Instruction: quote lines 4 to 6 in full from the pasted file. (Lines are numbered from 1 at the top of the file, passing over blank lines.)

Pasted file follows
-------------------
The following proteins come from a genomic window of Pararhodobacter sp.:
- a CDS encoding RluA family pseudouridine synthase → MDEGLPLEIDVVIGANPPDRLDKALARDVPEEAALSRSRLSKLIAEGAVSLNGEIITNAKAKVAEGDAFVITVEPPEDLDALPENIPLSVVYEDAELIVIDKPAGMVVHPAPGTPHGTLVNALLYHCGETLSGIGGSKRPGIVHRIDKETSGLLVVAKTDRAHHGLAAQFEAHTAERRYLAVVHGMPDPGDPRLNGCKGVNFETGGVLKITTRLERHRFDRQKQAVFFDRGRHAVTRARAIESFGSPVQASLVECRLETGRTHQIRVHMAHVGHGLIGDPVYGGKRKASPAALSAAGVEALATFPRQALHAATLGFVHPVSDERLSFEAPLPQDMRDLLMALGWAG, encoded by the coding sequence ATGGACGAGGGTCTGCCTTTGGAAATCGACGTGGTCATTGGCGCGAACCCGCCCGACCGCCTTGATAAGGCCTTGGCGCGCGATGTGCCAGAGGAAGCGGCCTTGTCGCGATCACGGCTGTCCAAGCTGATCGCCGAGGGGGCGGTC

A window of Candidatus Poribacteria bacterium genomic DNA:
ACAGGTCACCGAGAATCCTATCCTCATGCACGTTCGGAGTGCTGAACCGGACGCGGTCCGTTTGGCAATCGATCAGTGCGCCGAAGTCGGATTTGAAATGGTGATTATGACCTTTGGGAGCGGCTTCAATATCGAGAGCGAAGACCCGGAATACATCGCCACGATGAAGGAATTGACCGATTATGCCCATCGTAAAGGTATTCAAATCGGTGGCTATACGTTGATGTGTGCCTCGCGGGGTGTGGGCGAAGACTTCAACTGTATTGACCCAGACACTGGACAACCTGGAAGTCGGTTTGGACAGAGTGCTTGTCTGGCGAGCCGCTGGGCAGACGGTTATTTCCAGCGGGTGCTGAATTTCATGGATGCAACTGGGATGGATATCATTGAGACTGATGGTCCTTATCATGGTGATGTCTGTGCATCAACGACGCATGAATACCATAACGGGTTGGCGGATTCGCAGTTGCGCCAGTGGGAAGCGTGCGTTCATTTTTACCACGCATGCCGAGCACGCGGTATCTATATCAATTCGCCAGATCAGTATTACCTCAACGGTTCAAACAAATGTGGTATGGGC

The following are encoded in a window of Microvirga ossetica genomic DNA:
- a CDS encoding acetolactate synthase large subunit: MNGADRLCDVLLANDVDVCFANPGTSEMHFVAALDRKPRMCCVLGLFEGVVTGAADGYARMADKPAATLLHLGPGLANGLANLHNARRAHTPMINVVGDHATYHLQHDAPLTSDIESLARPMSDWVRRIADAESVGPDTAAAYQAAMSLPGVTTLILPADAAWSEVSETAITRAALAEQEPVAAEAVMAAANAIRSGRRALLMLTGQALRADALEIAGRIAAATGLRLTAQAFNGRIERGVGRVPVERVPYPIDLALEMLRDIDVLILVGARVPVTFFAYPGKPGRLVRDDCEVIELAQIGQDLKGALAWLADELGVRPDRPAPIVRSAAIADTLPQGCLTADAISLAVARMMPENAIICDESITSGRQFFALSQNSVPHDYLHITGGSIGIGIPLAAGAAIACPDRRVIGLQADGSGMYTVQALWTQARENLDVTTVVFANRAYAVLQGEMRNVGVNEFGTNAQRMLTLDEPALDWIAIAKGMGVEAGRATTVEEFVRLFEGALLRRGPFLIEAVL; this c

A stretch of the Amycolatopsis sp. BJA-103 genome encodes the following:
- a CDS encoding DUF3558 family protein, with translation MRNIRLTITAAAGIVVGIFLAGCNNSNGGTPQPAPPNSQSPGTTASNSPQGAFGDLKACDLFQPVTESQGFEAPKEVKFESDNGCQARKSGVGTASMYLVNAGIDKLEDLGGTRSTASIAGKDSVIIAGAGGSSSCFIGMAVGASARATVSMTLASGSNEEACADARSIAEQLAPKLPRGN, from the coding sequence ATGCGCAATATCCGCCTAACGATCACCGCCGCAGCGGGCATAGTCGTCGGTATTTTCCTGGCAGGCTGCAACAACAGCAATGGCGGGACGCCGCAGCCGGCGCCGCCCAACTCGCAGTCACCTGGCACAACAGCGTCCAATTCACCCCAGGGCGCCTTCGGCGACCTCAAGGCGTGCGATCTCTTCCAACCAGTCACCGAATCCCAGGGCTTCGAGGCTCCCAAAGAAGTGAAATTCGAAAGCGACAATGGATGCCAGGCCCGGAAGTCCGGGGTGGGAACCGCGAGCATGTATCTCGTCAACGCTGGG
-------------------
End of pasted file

ACAGGTCACCGAGAATCCTATCCTCATGCACGTTCGGAGTGCTGAACCGGACGCGGTCCGTTTGGCAATCGATCAGTGCGCCGAAGTCGGATTTGAAATGGTGATTATGACCTTTGGGAGCGGCTTCAATATCGAGAGCGAAGACCCGGAATACATCGCCACGATGAAGGAATTGACCGATTATGCCCATCGTAAAGGTATTCAAATCGGTGGCTATACGTTGATGTGTGCCTCGCGGGGTGTGGGCGAAGACTTCAACTGTATTGACCCAGACACTGGACAACCTGGAAGTCGGTTTGGACAGAGTGCTTGTCTGGCGAGCCGCTGGGCAGACGGTTATTTCCAGCGGGTGCTGAATTTCATGGATGCAACTGGGATGGATATCATTGAGACTGATGGTCCTTATCATGGTGATGTCTGTGCATCAACGACGCATGAATACCATAACGGGTTGGCGGATTCGCAGTTGCGCCAGTGGGAAGCGTGCGTTCATTTTTACCACGCATGCCGAGCACGCGGTATCTATATCAATTCGCCAGATCAGTATTACCTCAACGGTTCAAACAAATGTGGTATGGGC

The following are encoded in a window of Microvirga ossetica genomic DNA:
- a CDS encoding acetolactate synthase large subunit: MNGADRLCDVLLANDVDVCFANPGTSEMHFVAALDRKPRMCCVLGLFEGVVTGAADGYARMADKPAATLLHLGPGLANGLANLHNARRAHTPMINVVGDHATYHLQHDAPLTSDIESLARPMSDWVRRIADAESVGPDTAAAYQAAMSLPGVTTLILPADAAWSEVSETAITRAALAEQEPVAAEAVMAAANAIRSGRRALLMLTGQALRADALEIAGRIAAATGLRLTAQAFNGRIERGVGRVPVERVPYPIDLALEMLRDIDVLILVGARVPVTFFAYPGKPGRLVRDDCEVIELAQIGQDLKGALAWLADELGVRPDRPAPIVRSAAIADTLPQGCLTADAISLAVARMMPENAIICDESITSGRQFFALSQNSVPHDYLHITGGSIGIGIPLAAGAAIACPDRRVIGLQADGSGMYTVQALWTQARENLDVTTVVFANRAYAVLQGEMRNVGVNEFGTNAQRMLTLDEPALDWIAIAKGMGVEAGRATTVEEFVRLFEGALLRRGPFLIEAVL; this c